"Of course if the tenant alliunde comes to know about land- lord's application for recovery of possession and puts forth his plea of fraud or collusion etc. at that stage the Rent Controller would inquire into such plea but he may run the risk of getting it rejected as an afterthought." It may be pointed out that in Vohra's case the objec- tions on the ground of fraud and collusion were raised after the claim by the landlord for being put in possession but were rejected as belated. The question that came for consid- eration before the three-Judge Bench was whether notice was necessary when the landlord applied to be put in possession after the termination of the tenancy. In that context, the observation that tenant's objections could be enquired into if the tenant aliunde came to know of the landlord's move and objected was not relevant for the decision.

There are certain observations in Inder Mohan Lal v. Ramesh Khanna, [1987] 4 SCC 1 which are relevant:

"An analysis of this judgment (Noronah's case) which has been applied in the various cases would indicate that sec- tion 21 only gives sanction if the landlord makes a state- ment to the satisfaction of the court and the tenant accepts that the landlord does not require the premises for a limit- ed period; this statement of the landlord must be bona fide.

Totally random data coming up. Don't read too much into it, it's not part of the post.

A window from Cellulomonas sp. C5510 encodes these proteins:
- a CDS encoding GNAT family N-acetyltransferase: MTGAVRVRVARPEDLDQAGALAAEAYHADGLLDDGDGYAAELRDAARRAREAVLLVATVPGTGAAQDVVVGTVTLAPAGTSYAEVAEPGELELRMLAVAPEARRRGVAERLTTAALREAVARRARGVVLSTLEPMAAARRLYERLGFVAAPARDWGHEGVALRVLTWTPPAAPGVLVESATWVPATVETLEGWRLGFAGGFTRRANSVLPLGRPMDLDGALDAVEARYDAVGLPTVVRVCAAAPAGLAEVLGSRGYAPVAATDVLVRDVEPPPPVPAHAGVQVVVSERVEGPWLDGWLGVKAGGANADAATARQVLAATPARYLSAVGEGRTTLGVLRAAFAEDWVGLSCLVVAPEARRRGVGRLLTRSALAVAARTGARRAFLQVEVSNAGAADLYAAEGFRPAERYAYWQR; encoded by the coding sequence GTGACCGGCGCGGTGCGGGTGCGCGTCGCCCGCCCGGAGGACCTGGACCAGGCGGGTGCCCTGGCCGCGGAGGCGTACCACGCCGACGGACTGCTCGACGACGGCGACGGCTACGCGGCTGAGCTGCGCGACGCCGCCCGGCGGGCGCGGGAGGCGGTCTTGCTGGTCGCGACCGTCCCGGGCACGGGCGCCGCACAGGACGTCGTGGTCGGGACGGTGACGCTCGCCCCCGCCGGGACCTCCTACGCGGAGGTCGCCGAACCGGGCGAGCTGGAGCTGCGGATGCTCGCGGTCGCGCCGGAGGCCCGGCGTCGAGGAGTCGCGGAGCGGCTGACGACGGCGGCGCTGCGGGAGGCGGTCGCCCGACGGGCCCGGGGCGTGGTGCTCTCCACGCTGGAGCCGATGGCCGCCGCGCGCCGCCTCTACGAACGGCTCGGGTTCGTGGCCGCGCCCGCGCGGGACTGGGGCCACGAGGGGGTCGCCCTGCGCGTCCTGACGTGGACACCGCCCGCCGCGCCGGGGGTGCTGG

The purpose must be residence. There must not be 724 any fraud or collusion. There is a presumption of regulari- ty. But it is open in particular facts and circumstances of the case to prove to the satisfaction of the executing court that there was no collusion or conspiracy between the land- lord and the tenant and the landlord did not mean what he said or that it was a fraud or that the tenant agreed be- cause the tenant was wholly unequal to the landlord. In the instant case none of these conditions were fulfilled. There is no evidence in this case that when the landlord stated that he did not require the premises in question for a particular period, he did not mean what he stated or that he made a false statement. There was no evidence in this case at any stage that the tenant did not understand what the landlord was stating or that he did not accept what the landlord stated. There was no evidence that either the tenant was in collusion or perpetrating any fraud with the landlord or the tenant was unequal to the landlord in bar- gaining powers. It is manifest that there is no evidence to show that the Controller did not apply his mind. If that is so then on the principle enunciated by this Court in Noro- nah's case, this sanction cannot be challenged. It is not necessary to state under section 21 the reasons why the landlord did not require the premises in question for any particular period. Nor is there any presumption that in all cases the tenants are the weaker sections. The presumption is, on the contrary, in favour of sanction, it is he who challenges the statement and the admission of the landlord or the tenant who has to establish facts as indicated in Nagindas case." In paragraph 22 of the judgment Mukharji, J. (as he then was) speaking for the Court held out a caution that the residue must be understood in its proper perspective. We may point out that the respondent apart from being highly quali- fied held the position of a Deputy Secretary to Government and, therefore, was not a tenant of the type in Noronah's case. As has been stated in Inder Mohan Lal's case, the rule in Noronah's case has to be confined to a particular set of facts and should not be freely extended so as to take away the effect of s. 21. Fraud is an allegation which can easily be made but unless the allegations are clearly pleaded and some evidence, either direct or circumstantial, is avail- able, a charge of fraud would not succeed.